Adani coal mine contract a 'mistake', Siemens CEO says

Decision to continue with a $30m rail signalling project for a coal mine in Australia has drawn the ire of climate activists

Abu Dhabi, United Arab Emirates - Joe Kaeser, CEO of the Siemens group at Abu Dhabi Sustainability Week taking place at ADNEC. Khushnum Bhandari for The National
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Siemens' involvement in an Australian coal mining project involving India's Adani Group was a "mistake", but the company needs to complete the work to fulfil its contractual obligations, its chief executive Joe Kaeser said.

The German industrial firm has come under fire from climate activists for its $30 million (Dh110m) rail signalling contract at Adani's Carmichael mine in Australia, where raging bush fires over the past two months have killed half a billion animals and scorched millions of hectares of land.

"It was a mistake to do that. We needed to look into our financial and fiduciary duty. If it was my company and I owned it 100 per cent, I probably would have decided differently," Mr Kaeser told The National in an interview in Abu Dhabi.

"But I'm only a manager who acts on behalf of the shareholders, so it was a big conflict that we had to manage and the outcome was we will fulfill our obligation," he added.

Siemens announced the establishment of a sustainability board to review and assess future projects based on their environmental credentials following the uproar over the company's involvement in the Adani project.

Climate activists in Germany have remained largely unimpressed by Mr Kaeser's appeasement. The country's most prominent climate change activist Luisa Nuebauer of the Fridays for Future movement rejected Mr Kaeser's offer of a seat on the company's sustainability board, a decision the chief executive said he "respected".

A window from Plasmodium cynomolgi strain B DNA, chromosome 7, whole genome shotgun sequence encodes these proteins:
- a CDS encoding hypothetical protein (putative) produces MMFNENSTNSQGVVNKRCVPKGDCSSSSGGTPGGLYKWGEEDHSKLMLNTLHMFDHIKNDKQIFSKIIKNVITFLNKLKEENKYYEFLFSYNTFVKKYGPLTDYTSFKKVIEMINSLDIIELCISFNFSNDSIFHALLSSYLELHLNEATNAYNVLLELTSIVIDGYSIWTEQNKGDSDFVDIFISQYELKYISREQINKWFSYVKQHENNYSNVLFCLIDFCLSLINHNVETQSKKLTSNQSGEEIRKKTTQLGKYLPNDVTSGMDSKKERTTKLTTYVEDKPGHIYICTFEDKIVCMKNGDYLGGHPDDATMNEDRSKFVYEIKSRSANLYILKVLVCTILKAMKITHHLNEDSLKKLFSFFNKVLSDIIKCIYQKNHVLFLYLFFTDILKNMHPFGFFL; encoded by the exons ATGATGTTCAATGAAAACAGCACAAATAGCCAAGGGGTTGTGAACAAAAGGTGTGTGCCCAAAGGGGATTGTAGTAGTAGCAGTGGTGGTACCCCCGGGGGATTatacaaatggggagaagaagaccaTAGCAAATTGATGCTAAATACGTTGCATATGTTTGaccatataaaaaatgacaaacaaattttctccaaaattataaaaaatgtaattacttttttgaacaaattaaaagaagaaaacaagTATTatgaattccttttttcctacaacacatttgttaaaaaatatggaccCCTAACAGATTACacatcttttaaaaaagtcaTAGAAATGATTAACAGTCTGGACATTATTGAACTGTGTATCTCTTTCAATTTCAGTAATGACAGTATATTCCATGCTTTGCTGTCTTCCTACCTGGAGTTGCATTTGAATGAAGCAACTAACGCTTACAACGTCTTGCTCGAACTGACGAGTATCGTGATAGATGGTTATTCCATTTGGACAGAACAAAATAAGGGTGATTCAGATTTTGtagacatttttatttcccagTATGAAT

"The media said I invited her to the supervisory board. This is not true, I invited her to the boards or institutions where she can bring the legitimate topic of the young generation to the table," he said.

"Protesting is important but it doesn't solve anything. We need solutions. We must not divide the young and the old, we must not divide the old economy and the new economy, we must not divide the industrial economies and the developing economies. We need to bring them together," he added.

The sustainability board will look into whether projects the company is interested in would be "feasible and worthwhile" to progress.

"I want to have a debate about environmental matters and projects before we sign the contract and not after we sign the contract and not after the fact that we can't do much about it," said Mr Kaeser.

The Siemens chief wrote an article on professional networking website LinkedIn in October about sharing ideals with environmental activists on climate protection. He called rising sea levels, melting glaciers and ice sheets symptoms of a disease that needed a cure through a "sustainable, peaceful and inclusive" environmental policy.

"We want people to participate like environmentalists.... and we would love to have the youth on the table and we need to be more mindful in the beginning but now I have no choice. I regret that I need to tell people that we need to go ahead but I had actually no choice," said Mr Kaeser.